Collaboration

The PC Reloaded


I dreamed last night of the death of the PC.

As the years have passed, I have seen the PC grow from obscurity to something that lives in most family rooms around the world. You can now purchase a terabyte hard drive for your personal computer and 4 GB of memory with processing power one could not have imagined 10 years ago. But times are ever changing. The PC is requiring more and more horsepower and an easier road is right in front of us – the Internet. Let me explain.

Microsoft, Apple, Google, Linux, etc. are on the verge of the next computer revolution. I believe Microsoft put out its last big operating system with Vista, and will next modularize its OS via Windows Live and the Internet. In other words, rather than spending five years building an enormous new release with endless lines of code to release in one complete package, I see Microsoft offering consumers the core slimmed-down software, and then adding or updating portions as they are released.

Google has big plans to utilize the Internet as a huge services portal. Examples include GMAIL, spreadsheets, and word processing that are all accessed from your browser. And Apple owns the portable device market and is known for their innovation. In the upcoming years, we will be seeing much more integration between our computer and the Internet.

Revolutionary personal computing options are on the horizon; and they all hinge on one simple tool: the universal high speed flash key. In fact, as I write this column, in my pocket sits a simple device that is currently capable of holding a mere 4 GB of data but its future is bright. 4 GB flash keys today – 500 GB tomorrow and beyond.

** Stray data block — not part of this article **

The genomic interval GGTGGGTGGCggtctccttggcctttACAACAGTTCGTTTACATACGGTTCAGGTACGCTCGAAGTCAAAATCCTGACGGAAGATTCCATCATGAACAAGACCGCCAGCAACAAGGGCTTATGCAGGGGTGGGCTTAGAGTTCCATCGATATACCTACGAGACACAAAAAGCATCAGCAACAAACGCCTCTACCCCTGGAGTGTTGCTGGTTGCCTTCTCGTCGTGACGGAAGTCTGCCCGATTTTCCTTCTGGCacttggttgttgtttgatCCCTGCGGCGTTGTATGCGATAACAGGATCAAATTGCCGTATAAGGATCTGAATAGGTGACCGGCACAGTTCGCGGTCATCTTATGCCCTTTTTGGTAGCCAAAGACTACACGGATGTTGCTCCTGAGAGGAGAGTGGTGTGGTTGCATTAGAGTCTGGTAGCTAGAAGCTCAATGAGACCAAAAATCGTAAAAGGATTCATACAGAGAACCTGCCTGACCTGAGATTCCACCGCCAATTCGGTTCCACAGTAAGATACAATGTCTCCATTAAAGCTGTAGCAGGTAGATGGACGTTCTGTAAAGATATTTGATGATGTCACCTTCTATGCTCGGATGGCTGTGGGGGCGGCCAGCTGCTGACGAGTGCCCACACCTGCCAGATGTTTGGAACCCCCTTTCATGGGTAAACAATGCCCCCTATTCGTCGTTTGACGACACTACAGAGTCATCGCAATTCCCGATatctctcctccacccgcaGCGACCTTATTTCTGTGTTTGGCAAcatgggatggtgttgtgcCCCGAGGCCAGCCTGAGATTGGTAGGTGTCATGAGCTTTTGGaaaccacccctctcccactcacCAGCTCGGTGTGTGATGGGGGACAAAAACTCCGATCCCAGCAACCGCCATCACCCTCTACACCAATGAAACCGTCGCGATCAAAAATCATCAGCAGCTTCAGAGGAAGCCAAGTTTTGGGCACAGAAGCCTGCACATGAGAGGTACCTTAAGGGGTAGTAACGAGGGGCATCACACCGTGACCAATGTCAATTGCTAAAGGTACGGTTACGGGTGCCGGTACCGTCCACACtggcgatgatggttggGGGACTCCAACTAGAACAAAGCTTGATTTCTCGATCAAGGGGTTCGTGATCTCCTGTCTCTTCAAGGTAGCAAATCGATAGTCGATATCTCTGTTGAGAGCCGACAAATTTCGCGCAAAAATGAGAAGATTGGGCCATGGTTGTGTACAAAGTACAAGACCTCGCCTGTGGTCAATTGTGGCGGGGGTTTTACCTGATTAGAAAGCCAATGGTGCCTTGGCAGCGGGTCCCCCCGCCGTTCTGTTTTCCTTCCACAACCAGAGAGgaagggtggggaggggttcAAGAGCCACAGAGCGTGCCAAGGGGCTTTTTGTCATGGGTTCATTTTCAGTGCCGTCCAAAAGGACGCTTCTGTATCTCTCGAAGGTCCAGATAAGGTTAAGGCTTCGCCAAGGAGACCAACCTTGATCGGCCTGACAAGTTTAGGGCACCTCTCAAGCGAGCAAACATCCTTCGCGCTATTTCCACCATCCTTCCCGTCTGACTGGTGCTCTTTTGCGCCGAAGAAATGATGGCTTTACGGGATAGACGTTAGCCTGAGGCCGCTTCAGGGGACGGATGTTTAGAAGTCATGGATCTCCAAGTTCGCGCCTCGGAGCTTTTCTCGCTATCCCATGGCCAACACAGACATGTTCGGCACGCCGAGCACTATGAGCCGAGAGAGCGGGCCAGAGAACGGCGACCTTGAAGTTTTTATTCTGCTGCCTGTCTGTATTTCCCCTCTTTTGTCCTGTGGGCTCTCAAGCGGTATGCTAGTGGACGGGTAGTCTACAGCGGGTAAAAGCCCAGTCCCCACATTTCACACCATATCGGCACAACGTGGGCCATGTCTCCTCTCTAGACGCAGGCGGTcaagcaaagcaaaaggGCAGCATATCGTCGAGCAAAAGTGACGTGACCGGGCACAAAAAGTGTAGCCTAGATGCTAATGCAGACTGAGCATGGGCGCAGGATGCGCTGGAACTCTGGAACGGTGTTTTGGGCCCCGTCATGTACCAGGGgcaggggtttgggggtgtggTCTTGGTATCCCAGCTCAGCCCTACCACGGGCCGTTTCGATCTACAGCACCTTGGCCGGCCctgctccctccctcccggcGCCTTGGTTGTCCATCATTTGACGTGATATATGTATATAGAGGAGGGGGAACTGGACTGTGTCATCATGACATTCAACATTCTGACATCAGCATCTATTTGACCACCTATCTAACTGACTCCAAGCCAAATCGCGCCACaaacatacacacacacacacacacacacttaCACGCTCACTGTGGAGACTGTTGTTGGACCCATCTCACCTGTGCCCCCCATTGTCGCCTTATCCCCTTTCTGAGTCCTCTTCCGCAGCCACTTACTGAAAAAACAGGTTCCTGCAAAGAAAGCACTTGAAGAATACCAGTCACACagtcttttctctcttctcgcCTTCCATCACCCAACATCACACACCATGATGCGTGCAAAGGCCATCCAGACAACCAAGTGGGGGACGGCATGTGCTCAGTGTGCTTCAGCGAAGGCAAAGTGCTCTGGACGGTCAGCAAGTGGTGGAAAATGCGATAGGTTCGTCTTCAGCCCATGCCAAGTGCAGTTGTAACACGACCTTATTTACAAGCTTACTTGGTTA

Let’s imagine what the future holds: You have a computer with multiple banks of flash key ports. With no flash drives plugged into the computer, it is simply an Internet appliance. You can browse the Internet, check email, etc. And in its new, scaled-back form (no hard drive, little memory), this personal Internet appliance – or PC – would be cheap. This could be the birth of the sub $100 computer.

But you may need more from your PC. Maybe you need a specific operating system. If so, invest in an OS flash key, pop it in your computer, and reboot. You will be prompted to load Windows, Linux, Apple, etc. – whatever operating system you have preloaded on your flash key. Once your OS is loaded you could add additional flash keys for your data or even have a RAID of flash keys with redundancy.

Another (and my preferred) option will be to load the Microsoft, Apple, Linux version of the Internet OS. Yes you heard me. An operating system that is readily available on the Internet. For example, you would simply go to a website such as ewindows.com and once you login to the website, an operating system loads similar to Windows today. When you put your USB flash key in your computer drive, you are required to enter a password, your documents and settings and data load, and you are off.